In prior art PID tuners, no provision has been made for checking the validity of the heuristics during operation. As a result, the fixed input-output mapping used by prior art fuzzy logic or expert systems is effective for tuning only a small class of time-varying dynamic systems. A capability for stable and effective tuning of a large class of dynamic systems, however, requires self-monitoring and on-line adaptation to unmodeled system modes. Thus, there is a need for an automatic tuner that continuously monitors the input and output of the controlled system, determines the appropriate gain values of the PID controller, and provides on-line compensation for parameter variations or model changes as they occur in the system.
The present invention comprises an automatic tuner for feedback controllers, such as proportional, integral, and derivative (PID) controllers. The tuner of the present invention incorporates features for self-monitoring and on-line adaptation to avoid catastrophic behavior in time-varying dynamic systems. The tuner compares the signals input to the controlled system with the output response to generate an estimate, or system model, of output parameters such as rise time, overshoot, settling time, damping, frequency, and steady-state error. The tuner uses specified if-then rules based on a minimum set of variables, such as the estimates of system damping, frequency, and steady-state error. The set of if-then rules can be derived from a mathematical analysis of the sensitivity of the system to variations in controller gain and/or from prior experience of system response to changes in controller gain. These internal heuristics are continuously monitored by a Lyapunov function in the state-space of the tuner.
The tuner of the present invention represents each parameter of the rule-set by a "fuzzy" membership function, and an inference mechanism uses fuzzy logic for computing tuner output from the input values. The use of fuzzy logic provides continuous gain values rather than the discrete values generated by conventional expert systems.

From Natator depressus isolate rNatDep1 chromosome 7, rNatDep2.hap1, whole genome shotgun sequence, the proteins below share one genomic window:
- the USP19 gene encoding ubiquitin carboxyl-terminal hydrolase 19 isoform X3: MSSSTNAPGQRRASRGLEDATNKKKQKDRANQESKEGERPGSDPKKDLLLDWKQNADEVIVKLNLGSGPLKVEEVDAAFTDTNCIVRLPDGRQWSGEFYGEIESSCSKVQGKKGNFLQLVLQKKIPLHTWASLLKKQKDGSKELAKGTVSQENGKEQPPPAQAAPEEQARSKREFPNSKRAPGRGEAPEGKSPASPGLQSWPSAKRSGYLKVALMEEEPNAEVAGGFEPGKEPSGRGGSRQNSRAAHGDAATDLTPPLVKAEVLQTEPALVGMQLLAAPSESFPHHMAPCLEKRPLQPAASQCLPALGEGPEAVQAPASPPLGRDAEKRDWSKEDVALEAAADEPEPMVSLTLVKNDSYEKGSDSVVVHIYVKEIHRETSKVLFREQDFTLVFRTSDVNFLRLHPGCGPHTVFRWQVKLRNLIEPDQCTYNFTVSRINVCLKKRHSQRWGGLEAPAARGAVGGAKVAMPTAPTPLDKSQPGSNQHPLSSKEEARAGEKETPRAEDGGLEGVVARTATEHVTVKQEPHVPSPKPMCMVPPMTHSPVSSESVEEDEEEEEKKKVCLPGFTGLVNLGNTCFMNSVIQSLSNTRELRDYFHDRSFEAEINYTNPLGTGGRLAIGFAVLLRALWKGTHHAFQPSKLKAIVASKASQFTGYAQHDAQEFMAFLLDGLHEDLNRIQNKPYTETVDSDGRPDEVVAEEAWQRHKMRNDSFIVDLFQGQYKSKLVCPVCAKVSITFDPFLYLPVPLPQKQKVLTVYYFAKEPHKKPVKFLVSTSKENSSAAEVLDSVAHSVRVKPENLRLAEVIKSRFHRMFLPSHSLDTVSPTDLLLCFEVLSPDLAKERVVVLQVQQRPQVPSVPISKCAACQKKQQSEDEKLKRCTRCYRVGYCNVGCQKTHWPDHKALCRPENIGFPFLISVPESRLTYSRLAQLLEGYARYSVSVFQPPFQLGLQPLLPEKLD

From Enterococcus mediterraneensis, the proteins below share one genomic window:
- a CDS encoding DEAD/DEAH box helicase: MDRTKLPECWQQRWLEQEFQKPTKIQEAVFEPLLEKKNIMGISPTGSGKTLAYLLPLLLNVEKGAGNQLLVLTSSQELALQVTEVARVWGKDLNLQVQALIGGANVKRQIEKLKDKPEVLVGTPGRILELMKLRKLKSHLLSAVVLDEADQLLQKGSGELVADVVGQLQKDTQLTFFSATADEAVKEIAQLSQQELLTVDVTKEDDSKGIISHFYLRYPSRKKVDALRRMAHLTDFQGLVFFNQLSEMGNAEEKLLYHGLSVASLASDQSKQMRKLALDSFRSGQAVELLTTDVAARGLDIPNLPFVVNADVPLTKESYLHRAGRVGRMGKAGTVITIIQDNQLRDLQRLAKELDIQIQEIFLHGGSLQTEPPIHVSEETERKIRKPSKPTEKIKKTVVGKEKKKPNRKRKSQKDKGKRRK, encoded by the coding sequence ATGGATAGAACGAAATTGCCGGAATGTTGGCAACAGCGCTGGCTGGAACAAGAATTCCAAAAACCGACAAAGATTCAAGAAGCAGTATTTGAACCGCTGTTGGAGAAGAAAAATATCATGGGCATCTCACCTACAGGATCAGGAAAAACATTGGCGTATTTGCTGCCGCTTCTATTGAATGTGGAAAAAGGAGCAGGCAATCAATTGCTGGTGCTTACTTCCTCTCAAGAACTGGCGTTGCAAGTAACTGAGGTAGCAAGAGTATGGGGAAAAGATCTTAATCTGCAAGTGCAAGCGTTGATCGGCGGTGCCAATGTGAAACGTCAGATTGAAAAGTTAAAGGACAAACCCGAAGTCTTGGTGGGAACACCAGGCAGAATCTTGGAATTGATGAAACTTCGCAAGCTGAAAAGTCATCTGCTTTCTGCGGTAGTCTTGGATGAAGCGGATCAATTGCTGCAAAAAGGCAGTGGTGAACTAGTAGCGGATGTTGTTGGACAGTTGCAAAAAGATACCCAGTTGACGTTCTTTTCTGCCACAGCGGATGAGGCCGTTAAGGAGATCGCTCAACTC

In conventional fuzzy logic controllers or expert systems based on heuristics, there is no provision for identifying failure of the heuristics in time to instigate corrective action and avoid catastrophic behavior. In contrast, the tuner of the present invention incorporates a self-monitoring mechanism that adjusts the tuner output based on past performance. At each tuning cycle, the tuner computes a Euclidean distance between present values and target values in the parameter-space represented by damping, frequency, and steady-state error. The output of the tuner is then scaled by a "reward factor" to adjust the tuner output based on prior performance.
The reward factor is a function of tuner effectiveness and consistency. Tuner "effectiveness" is defined as the difference between successive distances to the target values divided by a moving average of the incremental distance. If tuner effectiveness degrades, the reward factor decreases and the self-monitoring mechanism diminishes the output of the tuner. If the tuner is operating with "consistency," which is defined as a function of the variance in effectiveness in the preceding three tuning cycles, the reward factor increases and the self-monitoring mechanism boosts the output of the tuner. Thus, the self-monitoring mechanism improves the performance and robustness of the tuner by reducing tuner output in response to poor performance and by scaling the output to produce even faster slew rates in response to good performance. The continuous scaling of the tuner output by the reward factor provides high performance for a conservative tuner design based on robust heuristics.